Serenaded by a gay men's chorus, showered with rose petals and toasted with champagne, hundreds of tearful same-sex couples got married across the state Tuesday in what some are calling California's new Summer of Love.

Wearing everything from T-shirts to tuxedos and lavish gowns, they rushed down to county clerks' offices to obtain marriage licenses and exchange vows on the first full day that gay marriage became legal in California by order of the state's highest court. They were joined by jubilant crowds that came to witness the event.

George Takei, who played Sulu on the original "Star Trek," beamed as he and his partner of 21 years, Brad Altman, obtained one of the new gender-neutral marriage licenses -- with the words "Party A" and "Party B" instead of "bride" and "groom" -- at West Hollywood City Hall. They are planning a September wedding.

"I see before me people who personify love and commitment," a grinning Takei told the crowd. He flashed the Vulcan hand salute from "Star Trek" and, in a twist on the Vulcan greeting from the TV series, said: "May equality live long and prosper."

There were scattered demonstrations outside some offices and courthouses. About a dozen protesters stood across the street from the Sacramento County recorder's office, carrying signs that read, "Marriage 1 man + 1 woman" and "Resist Judicial Tyranny."

"It's something to just pray about. It's not a time to be joyful," 16-year-old demonstrator Juliya Lyubezhanina said as she watched dozens of balloon- and rainbow flag-carrying couples.

Still, around the state, protesters were outnumbered by well-wishers. One conservative activist said that the effort to pass a constitutional amendment in the fall that would outlaw gay marriage again could fail if the opponents came on too strong.

"The major media would love to see us engage in fierce protests and hostile demonstrations of outrage against the licensing of same-sex 'marriages,"' Ronald Prentice, chairman of the coalition. "Our battle is not against the same-sex couples who are pursuing the opportunity to `marry' granted them by the activist judges on the California Supreme Court."

Some couples came from out of state. Unlike Massachusetts, the only other state to legalize gay marriage, California has no residency requirement for a marriage license.

Many gay activists are likening the moment to the 1967 Summer of Love, when young people from across the country converged on California in what came to be regarded as the birth of the counterculture movement.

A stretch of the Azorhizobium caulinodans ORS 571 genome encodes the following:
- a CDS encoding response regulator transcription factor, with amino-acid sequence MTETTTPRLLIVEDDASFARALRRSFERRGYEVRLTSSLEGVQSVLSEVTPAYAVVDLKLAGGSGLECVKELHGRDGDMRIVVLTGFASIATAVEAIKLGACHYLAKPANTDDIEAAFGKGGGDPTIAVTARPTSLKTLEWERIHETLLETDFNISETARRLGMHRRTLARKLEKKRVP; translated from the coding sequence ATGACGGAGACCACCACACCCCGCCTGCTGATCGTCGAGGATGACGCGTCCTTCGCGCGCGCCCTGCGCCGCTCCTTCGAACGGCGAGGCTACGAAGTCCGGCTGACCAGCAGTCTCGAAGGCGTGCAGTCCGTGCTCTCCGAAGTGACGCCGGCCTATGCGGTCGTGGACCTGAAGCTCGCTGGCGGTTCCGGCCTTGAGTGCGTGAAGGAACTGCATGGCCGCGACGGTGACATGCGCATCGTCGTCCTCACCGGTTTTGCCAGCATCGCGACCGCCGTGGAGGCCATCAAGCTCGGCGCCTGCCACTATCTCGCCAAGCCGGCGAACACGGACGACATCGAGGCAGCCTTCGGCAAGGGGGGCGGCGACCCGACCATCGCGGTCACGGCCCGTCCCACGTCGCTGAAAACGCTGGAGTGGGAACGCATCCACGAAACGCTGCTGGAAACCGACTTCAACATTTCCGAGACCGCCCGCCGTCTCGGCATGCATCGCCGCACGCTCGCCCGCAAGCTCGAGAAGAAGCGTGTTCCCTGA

In a shady plaza in Bakersfield, where the county clerk stopped officiating at marriages altogether rather than preside over same-sex ceremonies, newlyweds wearing Cinderella-style gowns and matching tuxedos were showered with rose petals while a photographer who set up on a park bench offered to snap wedding portraits.

Although some couples said they preferred to wait until after the election because they feared having their marriages nullified at the ballot box, others said they wanted to make history, especially if the opportunity to get married could be lost.

"There's a window, and we want to take advantage of that window, because who knows what's going to happen in November," said Jay Mendes, 40, as he and his partner of three years, Bantha Sao, 22, waited to obtain a marriage license in West Hollywood.

A recent Field Poll showed that Californians favor granting gays the right to marry 51 percent to 42 percent. It was the first time in 30 years of California polling that the scales tipped in that direction.

In Orange County, newlyweds Alfonso Guerrero, 48, and Manuel Chavez, 43, posed for a picture while deliberately standing in front of a protester wearing a "Jesus or Hell" cap and holding a large "Homo Sex is Sin" sign.

"It's another moment that we would conserve for history," Guerrero said. "They have the right to protest, but we have the right to marry. God loves everybody."

In a sign of the growing political support for same-sex marriage, the Los Angeles City Council president, the mayor of Sacramento and at least two state lawmakers agreed to officiate at the weddings of staff members and friends.

San Diego County, typically a Republican stronghold, added four walk-up windows and assigned 78 employees to issue marriage licenses Tuesday, up from the usual 19. More than 200 ceremonies were scheduled, more than double the average daily load.

The moment he heard the ruling last month, Mike Bray, 44, a computer network engineer from Oceanside, proposed over the telephone to his partner of five years, Tom Siemar. The couple wed Tuesday.

"We knew it would eventually happen," said Siemar, a 42-year-old interior designer who was holding two roses. Bray added: "We didn't think it would happen in our lifetimes."

In West Hollywood, an auditorium was turned into a licensing center in the park. Six white cabanas with chandeliers and silk flowers were ready for weddings.

On the steps of San Francisco City Hall, a gay men's chorus sang while supporters handed out cupcakes. Inside, Helen Zia, 55, and Lia Shigemura, 50, of Oakland, sang "The Chapel of Love," their voices echoing through the marble halls. They wore orchid leis from Shigemura's home state of Hawaii.

"This is the most meaningful day of my life. I've always wanted to get married," Shigemura said. "I just never thought it'd be possible."